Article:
“We have a tent to feed students to get them there but then also debates on various subjects depending on what is going on that year,” Witherspoon said. “We get religious clubs or political clubs on campus in debate, talking about important issues. We can do that because of the First Amendment.”

Events throughout the week include several “Depth & Dialogue” sessions throughout Wednesday, April 12, which explore various First Amendment topics, are free to students and can be joined at any time depending on a student’s schedule.

The symposium, “Covering Faith: Facts and Friction in the News Media,” will also be held from 9 a.m. to 4 p.m. on Wednesday in 172 Hamilton Hall. Free lunch, coffee and pastries will be provided.

The Faith and Media Initiative (FAMI) is a co-sponsor of the symposium. FAMI sponsored a global study in 2022 by HarrisX, a market research and consultation services company, that surveyed people from all major faiths and found that more than 82% of the world’s population identifies with some religious faith.

FAMI also found that more than half of the respondents said they feel the news media ignores people of faith unless the coverage is scandalous, sensationalized or promotes stereotypes.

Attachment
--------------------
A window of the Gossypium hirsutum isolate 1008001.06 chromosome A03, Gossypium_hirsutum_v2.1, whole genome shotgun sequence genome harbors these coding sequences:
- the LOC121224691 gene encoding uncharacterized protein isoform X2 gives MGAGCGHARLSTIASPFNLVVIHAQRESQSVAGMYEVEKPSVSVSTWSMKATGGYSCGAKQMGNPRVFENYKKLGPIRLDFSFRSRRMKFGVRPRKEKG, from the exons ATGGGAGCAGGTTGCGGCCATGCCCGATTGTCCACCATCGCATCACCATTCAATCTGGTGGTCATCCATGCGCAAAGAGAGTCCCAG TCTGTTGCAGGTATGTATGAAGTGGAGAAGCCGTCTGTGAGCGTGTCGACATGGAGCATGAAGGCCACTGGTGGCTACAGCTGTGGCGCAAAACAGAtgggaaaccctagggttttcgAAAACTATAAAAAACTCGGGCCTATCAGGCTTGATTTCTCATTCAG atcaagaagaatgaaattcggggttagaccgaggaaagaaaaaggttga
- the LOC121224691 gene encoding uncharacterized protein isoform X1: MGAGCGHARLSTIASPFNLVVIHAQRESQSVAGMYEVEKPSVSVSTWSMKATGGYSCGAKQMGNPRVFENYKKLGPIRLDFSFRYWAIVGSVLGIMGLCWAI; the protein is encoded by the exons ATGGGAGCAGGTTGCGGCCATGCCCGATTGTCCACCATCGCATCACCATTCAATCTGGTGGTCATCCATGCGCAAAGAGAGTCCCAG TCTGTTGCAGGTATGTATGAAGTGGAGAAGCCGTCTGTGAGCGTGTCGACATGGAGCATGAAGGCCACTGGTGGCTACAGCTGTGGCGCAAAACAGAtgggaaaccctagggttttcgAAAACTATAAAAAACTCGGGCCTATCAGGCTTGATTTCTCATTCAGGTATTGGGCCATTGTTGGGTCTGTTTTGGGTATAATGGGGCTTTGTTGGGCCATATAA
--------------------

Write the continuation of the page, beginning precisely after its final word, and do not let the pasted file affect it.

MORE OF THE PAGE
The organization’s goal is to bring faith and media leaders together to begin addressing that divide and help find constructive solutions for more thoughtful, contextualized reporting on these topics.

Dave Saldana, a consultant for FAMI and a former Greenlee professor, said faith leaders of all kinds are coming from across the state for the symposium to work with students on engaging with faith and media.

“FAMI wants to help create or find and nurture those faith leaders to become spokespeople for matters of faith and civic life,” Saldana said.

Saldana said the symposium will provide practical information on writing editorial letters and opinion editorials and building trusting relationships with media so they count on faith leaders as a resource. The symposium will also work with journalism students to avoid pitfalls so they are not circulating harmful stereotypes.

Saldana said FAMI has faced some resistance from media leaders who say they do not want another special interest group trying to do their job.

“Eighty-two percent of the public is not a special interest group,” Saldana said. “That is your audience or potential audience, and for a lot of people, faith is a core part of their identity—not just a label.”

Saldana said media outlets would not go unpunished for ignoring a race, socioeconomic status or another core part of who someone is, but the media tends to do that when it comes to faith groups. He also said 56% of survey participants said if media that covers faith better exists, they will subscribe or tune in.

“[This is] an opportunity for media organizations to build a bridge and reach out to an audience that wants to be served,” Saldana said.

Witherspoon encourages all students to check out the festivities and events.

“[The First Amendment] gives anyone who so desires the opportunity to try to change the world to make it a better place—you’re in a democracy; you can do that,” Witherspoon said.